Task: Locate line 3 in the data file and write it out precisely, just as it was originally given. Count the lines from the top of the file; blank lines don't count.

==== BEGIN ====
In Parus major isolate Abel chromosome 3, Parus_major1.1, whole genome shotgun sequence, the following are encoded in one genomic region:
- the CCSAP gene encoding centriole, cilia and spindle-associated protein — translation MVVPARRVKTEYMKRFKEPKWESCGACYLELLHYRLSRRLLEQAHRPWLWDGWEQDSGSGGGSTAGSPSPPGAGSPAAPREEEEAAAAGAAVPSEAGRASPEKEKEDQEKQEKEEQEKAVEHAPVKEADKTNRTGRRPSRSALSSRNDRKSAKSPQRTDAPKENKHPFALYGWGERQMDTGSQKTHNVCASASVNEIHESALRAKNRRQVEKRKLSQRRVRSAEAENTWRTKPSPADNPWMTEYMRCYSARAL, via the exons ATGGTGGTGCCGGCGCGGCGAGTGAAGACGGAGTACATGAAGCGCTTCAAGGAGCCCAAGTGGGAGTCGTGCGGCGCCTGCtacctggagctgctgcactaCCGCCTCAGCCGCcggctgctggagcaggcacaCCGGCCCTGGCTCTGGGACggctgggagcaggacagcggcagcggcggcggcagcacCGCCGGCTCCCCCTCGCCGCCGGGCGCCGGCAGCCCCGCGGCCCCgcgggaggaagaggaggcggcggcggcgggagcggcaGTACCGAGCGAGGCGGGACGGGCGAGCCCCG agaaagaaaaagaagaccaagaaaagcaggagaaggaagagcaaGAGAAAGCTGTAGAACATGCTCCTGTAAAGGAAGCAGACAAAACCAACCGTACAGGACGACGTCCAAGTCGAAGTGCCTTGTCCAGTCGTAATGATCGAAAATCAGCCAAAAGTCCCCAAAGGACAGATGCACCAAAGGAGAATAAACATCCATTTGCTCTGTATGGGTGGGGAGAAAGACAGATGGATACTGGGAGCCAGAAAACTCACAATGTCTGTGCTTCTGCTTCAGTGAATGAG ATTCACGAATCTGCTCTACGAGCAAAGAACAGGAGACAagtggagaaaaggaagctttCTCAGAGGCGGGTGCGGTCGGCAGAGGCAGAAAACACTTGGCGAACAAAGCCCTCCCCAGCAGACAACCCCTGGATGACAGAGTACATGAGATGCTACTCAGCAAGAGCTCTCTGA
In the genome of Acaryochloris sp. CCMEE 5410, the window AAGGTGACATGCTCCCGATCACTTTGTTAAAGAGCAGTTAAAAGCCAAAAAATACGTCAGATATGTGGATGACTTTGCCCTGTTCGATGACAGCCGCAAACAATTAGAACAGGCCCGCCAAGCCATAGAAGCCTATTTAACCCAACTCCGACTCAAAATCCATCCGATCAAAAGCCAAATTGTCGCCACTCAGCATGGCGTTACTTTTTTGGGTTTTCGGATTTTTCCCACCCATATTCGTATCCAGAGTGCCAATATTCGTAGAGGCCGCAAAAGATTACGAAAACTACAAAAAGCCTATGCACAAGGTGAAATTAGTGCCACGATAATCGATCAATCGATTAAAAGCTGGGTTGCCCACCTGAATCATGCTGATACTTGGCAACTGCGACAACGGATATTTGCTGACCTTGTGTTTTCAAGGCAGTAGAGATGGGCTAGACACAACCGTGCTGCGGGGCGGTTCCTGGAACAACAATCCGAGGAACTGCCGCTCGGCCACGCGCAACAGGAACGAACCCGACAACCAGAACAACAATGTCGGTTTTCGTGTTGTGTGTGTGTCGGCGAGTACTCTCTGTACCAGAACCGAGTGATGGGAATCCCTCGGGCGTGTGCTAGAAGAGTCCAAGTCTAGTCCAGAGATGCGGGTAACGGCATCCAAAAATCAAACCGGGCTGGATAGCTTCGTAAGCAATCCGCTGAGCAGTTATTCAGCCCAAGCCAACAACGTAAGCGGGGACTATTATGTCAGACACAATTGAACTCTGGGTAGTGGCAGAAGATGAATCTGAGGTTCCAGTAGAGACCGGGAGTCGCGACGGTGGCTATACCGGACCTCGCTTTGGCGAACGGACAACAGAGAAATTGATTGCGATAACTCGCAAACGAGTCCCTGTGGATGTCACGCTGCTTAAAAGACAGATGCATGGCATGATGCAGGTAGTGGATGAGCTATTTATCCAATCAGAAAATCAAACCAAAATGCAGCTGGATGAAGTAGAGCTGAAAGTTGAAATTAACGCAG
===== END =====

In the genome of Acaryochloris sp. CCMEE 5410, the window AAGGTGACATGCTCCCGATCACTTTGTTAAAGAGCAGTTAAAAGCCAAAAAATACGTCAGATATGTGGATGACTTTGCCCTGTTCGATGACAGCCGCAAACAATTAGAACAGGCCCGCCAAGCCATAGAAGCCTATTTAACCCAACTCCGACTCAAAATCCATCCGATCAAAAGCCAAATTGTCGCCACTCAGCATGGCGTTACTTTTTTGGGTTTTCGGATTTTTCCCACCCATATTCGTATCCAGAGTGCCAATATTCGTAGAGGCCGCAAAAGATTACGAAAACTACAAAAAGCCTATGCACAAGGTGAAATTAGTGCCACGATAATCGATCAATCGATTAAAAGCTGGGTTGCCCACCTGAATCATGCTGATACTTGGCAACTGCGACAACGGATATTTGCTGACCTTGTGTTTTCAAGGCAGTAGAGATGGGCTAGACACAACCGTGCTGCGGGGCGGTTCCTGGAACAACAATCCGAGGAACTGCCGCTCGGCCACGCGCAACAGGAACGAACCCGACAACCAGAACAACAATGTCGGTTTTCGTGTTGTGTGTGTGTCGGCGAGTACTCTCTGTACCAGAACCGAGTGATGGGAATCCCTCGGGCGTGTGCTAGAAGAGTCCAAGTCTAGTCCAGAGATGCGGGTAACGGCATCCAAAAATCAAACCGGGCTGGATAGCTTCGTAAGCAATCCGCTGAGCAGTTATTCAGCCCAAGCCAACAACGTAAGCGGGGACTATTATGTCAGACACAATTGAACTCTGGGTAGTGGCAGAAGATGAATCTGAGGTTCCAGTAGAGACCGGGAGTCGCGACGGTGGCTATACCGGACCTCGCTTTGGCGAACGGACAACAGAGAAATTGATTGCGATAACTCGCAAACGAGTCCCTGTGGATGTCACGCTGCTTAAAAGACAGATGCATGGCATGATGCAGGTAGTGGATGAGCTATTTATCCAATCAGAAAATCAAACCAAAATGCAGCTGGATGAAGTAGAGCTGAAAGTTGAAATTAACGCAG